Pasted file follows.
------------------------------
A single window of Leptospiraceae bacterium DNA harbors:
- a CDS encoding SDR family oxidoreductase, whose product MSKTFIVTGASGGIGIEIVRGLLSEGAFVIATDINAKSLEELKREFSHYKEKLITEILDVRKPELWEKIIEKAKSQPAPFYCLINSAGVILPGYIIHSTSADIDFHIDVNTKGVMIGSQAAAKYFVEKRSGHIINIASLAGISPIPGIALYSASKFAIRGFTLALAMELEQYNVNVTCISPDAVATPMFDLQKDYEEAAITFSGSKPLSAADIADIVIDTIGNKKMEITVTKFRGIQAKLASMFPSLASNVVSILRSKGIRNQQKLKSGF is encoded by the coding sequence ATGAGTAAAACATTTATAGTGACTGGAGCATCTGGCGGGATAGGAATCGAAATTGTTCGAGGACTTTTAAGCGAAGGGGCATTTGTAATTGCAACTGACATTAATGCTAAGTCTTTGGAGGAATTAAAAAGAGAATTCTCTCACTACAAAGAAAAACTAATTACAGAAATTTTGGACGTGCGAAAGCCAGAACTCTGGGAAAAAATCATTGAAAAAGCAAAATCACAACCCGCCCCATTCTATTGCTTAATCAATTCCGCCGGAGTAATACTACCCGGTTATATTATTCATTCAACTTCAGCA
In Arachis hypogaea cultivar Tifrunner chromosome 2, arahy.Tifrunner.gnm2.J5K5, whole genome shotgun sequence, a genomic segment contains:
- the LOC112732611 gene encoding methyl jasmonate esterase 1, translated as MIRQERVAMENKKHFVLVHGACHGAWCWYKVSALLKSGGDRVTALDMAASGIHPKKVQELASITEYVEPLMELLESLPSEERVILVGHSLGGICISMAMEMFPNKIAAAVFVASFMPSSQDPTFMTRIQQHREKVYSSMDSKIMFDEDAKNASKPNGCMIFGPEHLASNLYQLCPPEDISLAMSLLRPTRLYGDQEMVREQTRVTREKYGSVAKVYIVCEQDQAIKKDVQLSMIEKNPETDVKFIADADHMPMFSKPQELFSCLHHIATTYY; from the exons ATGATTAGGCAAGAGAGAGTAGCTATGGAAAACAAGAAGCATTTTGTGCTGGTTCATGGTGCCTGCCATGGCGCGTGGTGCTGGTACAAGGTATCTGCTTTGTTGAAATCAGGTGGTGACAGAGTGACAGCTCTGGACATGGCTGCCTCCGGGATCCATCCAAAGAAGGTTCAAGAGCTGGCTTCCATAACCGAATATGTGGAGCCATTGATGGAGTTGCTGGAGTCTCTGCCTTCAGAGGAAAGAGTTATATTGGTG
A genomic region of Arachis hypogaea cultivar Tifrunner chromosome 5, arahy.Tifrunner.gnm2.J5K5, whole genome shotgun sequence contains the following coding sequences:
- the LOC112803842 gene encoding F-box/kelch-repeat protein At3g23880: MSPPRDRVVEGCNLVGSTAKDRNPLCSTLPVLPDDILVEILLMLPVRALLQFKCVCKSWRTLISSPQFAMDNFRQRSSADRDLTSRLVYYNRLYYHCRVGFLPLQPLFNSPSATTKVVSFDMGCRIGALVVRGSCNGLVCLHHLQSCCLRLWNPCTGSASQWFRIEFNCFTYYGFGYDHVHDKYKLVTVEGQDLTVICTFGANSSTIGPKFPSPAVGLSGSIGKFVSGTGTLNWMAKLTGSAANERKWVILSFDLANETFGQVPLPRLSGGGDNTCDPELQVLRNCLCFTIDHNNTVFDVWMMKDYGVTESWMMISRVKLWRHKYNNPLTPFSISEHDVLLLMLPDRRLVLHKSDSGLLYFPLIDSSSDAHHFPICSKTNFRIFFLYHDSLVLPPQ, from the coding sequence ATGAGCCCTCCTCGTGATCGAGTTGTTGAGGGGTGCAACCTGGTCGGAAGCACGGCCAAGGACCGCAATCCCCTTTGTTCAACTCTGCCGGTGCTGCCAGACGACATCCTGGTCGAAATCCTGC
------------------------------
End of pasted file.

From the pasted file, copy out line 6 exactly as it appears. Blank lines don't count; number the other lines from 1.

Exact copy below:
- the LOC112803842 gene encoding F-box/kelch-repeat protein At3g23880: MSPPRDRVVEGCNLVGSTAKDRNPLCSTLPVLPDDILVEILLMLPVRALLQFKCVCKSWRTLISSPQFAMDNFRQRSSADRDLTSRLVYYNRLYYHCRVGFLPLQPLFNSPSATTKVVSFDMGCRIGALVVRGSCNGLVCLHHLQSCCLRLWNPCTGSASQWFRIEFNCFTYYGFGYDHVHDKYKLVTVEGQDLTVICTFGANSSTIGPKFPSPAVGLSGSIGKFVSGTGTLNWMAKLTGSAANERKWVILSFDLANETFGQVPLPRLSGGGDNTCDPELQVLRNCLCFTIDHNNTVFDVWMMKDYGVTESWMMISRVKLWRHKYNNPLTPFSISEHDVLLLMLPDRRLVLHKSDSGLLYFPLIDSSSDAHHFPICSKTNFRIFFLYHDSLVLPPQ, from the coding sequence ATGAGCCCTCCTCGTGATCGAGTTGTTGAGGGGTGCAACCTGGTCGGAAGCACGGCCAAGGACCGCAATCCCCTTTGTTCAACTCTGCCGGTGCTGCCAGACGACATCCTGGTCGAAATCCTGC